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Did we land on the moon?


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#1    Illiniblue35

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Posted 08 March 2007 - 02:22 AM

http://www.prosportsdaily.com/forums/showthread.php?t=87476


this was a guys argument about if we did or didnt land on the moon. I know its prolly been talked about but what do you guys think about it?


#2    hippi

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Posted 08 March 2007 - 02:39 AM

I think it would have been harder to pull off a hoax of this magnitude than it would have been to just go to the moon.

Then again, NASA does have a way of doing things the round-about way. Take for example the pen NASA spent millions of dollars developing, that would work in space; the Russians used pencils.

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#3    Moondoggy

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Posted 08 March 2007 - 02:54 AM

The whole thing was shot on a Hollywood lot. Stanly Kubrick did around the time he shot 2001 a Space Odyssey


#4    sourpatchkid

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Posted 08 March 2007 - 02:58 AM

we landed on the moon. deal with it.

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#5    bornagainuhmanduh

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Posted 08 March 2007 - 03:12 AM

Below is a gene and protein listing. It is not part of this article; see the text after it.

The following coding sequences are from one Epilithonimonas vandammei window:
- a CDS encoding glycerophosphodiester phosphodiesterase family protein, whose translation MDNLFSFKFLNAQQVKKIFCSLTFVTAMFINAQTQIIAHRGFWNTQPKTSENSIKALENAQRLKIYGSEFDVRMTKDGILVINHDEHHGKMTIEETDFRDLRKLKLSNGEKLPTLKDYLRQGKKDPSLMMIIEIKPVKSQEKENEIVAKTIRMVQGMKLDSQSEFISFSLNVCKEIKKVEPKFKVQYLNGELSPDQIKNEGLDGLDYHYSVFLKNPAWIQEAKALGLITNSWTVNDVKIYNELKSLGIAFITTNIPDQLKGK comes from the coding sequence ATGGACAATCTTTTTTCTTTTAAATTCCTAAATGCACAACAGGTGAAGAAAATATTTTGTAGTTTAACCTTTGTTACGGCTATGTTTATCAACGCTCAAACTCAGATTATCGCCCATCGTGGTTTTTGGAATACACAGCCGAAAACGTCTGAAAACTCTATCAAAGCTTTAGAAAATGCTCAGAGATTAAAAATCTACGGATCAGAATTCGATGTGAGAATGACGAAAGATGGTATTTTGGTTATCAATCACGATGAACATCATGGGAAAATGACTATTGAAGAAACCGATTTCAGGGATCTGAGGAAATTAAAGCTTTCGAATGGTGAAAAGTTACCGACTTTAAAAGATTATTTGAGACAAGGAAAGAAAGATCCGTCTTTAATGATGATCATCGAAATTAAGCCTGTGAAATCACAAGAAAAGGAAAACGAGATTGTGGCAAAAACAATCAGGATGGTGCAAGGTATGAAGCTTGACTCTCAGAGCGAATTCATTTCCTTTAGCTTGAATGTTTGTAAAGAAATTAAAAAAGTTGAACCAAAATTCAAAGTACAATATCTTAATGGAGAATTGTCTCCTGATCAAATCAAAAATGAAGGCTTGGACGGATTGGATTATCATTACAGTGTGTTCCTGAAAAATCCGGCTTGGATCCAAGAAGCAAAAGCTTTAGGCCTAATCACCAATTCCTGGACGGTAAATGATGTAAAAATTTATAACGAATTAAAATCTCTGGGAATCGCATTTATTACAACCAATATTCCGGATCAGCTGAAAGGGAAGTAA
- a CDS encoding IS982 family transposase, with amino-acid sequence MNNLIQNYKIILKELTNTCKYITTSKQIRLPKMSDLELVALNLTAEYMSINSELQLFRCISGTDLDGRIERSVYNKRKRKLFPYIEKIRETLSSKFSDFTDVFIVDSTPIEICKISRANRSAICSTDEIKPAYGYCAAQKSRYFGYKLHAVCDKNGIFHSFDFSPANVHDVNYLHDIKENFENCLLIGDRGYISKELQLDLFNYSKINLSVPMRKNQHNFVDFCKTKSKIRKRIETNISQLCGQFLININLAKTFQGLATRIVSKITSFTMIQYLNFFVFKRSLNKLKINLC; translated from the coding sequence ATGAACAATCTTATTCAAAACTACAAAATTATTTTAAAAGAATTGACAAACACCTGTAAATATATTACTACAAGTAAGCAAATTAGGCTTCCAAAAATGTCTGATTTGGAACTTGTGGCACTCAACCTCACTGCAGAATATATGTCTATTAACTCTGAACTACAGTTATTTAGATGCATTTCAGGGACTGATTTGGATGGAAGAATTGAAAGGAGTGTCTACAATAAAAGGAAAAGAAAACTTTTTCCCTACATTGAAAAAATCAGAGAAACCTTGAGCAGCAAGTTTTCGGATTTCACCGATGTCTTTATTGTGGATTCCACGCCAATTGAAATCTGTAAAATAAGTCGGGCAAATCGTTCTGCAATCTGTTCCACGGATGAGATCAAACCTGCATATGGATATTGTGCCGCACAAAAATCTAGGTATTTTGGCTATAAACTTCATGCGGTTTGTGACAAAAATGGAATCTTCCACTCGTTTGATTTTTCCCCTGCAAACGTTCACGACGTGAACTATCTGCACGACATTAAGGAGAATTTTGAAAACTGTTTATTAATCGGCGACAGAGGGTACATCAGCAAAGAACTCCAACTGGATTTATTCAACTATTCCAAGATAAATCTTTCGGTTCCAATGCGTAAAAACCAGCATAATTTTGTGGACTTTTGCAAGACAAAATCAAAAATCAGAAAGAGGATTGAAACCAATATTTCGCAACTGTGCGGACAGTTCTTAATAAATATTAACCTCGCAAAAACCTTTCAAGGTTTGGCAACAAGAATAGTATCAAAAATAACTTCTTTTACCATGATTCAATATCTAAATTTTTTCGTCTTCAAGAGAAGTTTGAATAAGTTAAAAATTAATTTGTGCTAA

I recently started to question the authenticity of the moon landing.  My biggest reason is due to the loss of bone density/muscle tissue all astronauts suffer after just a few days in space.  The Russians sent people up and after 5 days they had lost so much bone density and muscle that they couldn't even walk, sit up etc.  I believe the moon landing was 7 or 8 days total and I have never heard of any reports that they suffered this type of physical stress.  They also appear happy, healthy and holding themselves up just fine in the pictures in the quarantine trailer.  If anyone has any info about their physical state could you please let me know?

Another aspect of the moon landing that has always made me wonder a little bit is the radiation of the Van Allen Belt, which Nasa claims is harmless.  

This just seems a little fishy to me.  But I really can't say that it didn't happen.  I need more concrete evidence.

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#6    Kalien

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Posted 08 March 2007 - 03:14 AM

We landed on the moon.
Conspiracy theories, lol, maybe there is no moon and the earth is hollow, too... Not even going to the moon themselves would satisfy the people who think it never happened.


#7    Swandancer

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Posted 08 March 2007 - 03:26 AM